11. NZ UK joint combination You can label anything with the MGO content as long as you have the tests to support the MGO number. You could label it Manuka Blend, Manuka Multi floral, Manuka and Kamahi or Kamahi and Manuka regardless of which was the largest proportion. It could be just 10% Manuka and the rest many different floral verities and it could still be called Manuka Multi floral or Manuka Blend. Who said Australia is booming? It is a Thorn in the side. It adds confusion in the market and it raises questions over price. The AUS industry is a fraction of our size and sells at a considerably lower price. What we have learned so far is that the genuine Manuka consumer does not buy it and certainly would not buy it twice. It doesn't taste, look or smell like Manuka honey. This is the big issue. As new markets are emerging and growing the fact that there is a false product carrying the Manuka name is dangerous and concerning. Who said we had a bust? We can sell as much Mono Manuka as is produced. If all the correct markers are in place, demand still outstrips supply. Prices for genuine Manuka Honey have not dropped back they have just hit a consumer ceiling.
  12. From what I know, Craig split with Tahi years ago (unless some a reunion occurred since ) .. And running with another strongly competing operator. Tahi was run by his daughter when I visited a few years ago. And their beekeeping (at that time) left me with a lasting sour impression. Hence my nod to be aware. Talkers and doers. Manuka science must have been discussed end to end by now. And still it's debated to death.
  13. Can multi Manuka be marketed as MGO 30 then rather than UMF ? can you label it as Manuka with Kamahi or Kamahi with Manuka? not sure about biting us in the arse Australia don’t seem to be struggling to sell their faux Manuka in fact their industry is booming off the back of our bust. Strangely enough it seems nobody is taking the time to write articles about how fake it is or how they can label theirs as active, bio active or whatever and can even include peroxide activity in the equation. All those things that we were initially told we couldn’t do because it doesn’t comply with the Australia NZ food labelling laws.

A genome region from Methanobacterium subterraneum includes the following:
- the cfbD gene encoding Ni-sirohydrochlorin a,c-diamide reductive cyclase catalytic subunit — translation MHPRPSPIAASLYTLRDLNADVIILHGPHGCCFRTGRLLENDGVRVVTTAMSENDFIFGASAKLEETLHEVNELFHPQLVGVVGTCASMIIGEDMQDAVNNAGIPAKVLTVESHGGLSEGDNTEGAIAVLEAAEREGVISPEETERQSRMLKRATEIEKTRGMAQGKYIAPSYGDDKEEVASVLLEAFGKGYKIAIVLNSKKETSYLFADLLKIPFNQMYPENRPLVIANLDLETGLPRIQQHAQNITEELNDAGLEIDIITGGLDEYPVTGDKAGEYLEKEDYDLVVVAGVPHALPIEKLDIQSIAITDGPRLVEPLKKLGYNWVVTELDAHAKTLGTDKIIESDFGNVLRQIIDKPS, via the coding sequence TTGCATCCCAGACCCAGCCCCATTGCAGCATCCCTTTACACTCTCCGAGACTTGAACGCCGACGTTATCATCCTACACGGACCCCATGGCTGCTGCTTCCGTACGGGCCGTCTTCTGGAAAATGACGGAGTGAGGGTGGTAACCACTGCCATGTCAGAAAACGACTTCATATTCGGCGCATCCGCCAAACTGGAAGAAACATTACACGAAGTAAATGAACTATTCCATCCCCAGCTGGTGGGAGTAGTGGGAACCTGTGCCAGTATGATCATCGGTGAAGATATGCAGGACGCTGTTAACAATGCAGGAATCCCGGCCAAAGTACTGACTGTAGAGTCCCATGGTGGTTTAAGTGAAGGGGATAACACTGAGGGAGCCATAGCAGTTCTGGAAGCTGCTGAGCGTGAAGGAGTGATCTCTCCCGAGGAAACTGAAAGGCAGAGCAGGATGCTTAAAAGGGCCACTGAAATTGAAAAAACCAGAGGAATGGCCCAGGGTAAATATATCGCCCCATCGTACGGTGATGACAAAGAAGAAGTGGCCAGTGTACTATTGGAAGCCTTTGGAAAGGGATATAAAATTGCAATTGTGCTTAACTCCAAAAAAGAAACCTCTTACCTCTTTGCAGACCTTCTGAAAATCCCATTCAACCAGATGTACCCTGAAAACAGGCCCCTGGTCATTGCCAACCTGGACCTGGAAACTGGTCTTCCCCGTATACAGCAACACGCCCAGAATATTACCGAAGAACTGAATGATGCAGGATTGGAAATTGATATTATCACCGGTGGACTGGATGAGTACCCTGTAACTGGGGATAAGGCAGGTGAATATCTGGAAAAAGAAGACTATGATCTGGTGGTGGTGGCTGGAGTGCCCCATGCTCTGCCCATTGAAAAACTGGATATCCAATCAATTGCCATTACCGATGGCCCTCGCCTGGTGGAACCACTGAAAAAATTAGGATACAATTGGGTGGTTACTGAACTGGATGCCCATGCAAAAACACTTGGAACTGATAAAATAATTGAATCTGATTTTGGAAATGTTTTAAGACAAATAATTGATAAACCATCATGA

14. @Adam Boot, is it a NZ outfit marketing in this fashion?
  15. I think we are talking at cross purposes here. You can't sell UMF 5+ Multi floral in China or any where else. UMF is only applied to Mono Floral. I am specifically talking about MGO 30, 40, 50, 70, 83 Multifloral being Marketed as Manuka Honey. If the largest ingredient is not Manuka Honey how can the Label have Manuka as the most prominent feature? This is particularly important when the ingredient table on the label is not % based as per other food products. Do you not think that this sort of practise will starts to raise questions? Can you hand on heart tell me that MGO 30, 40, 50 has a Manuka Honey content over 50% or is even the majority ingredient? When you combine this with some marketing campaigns in the UK claiming that the only difference between Multi and Mono is the distance that the bee has to fly, do you not think this may come back and bite us on the arse?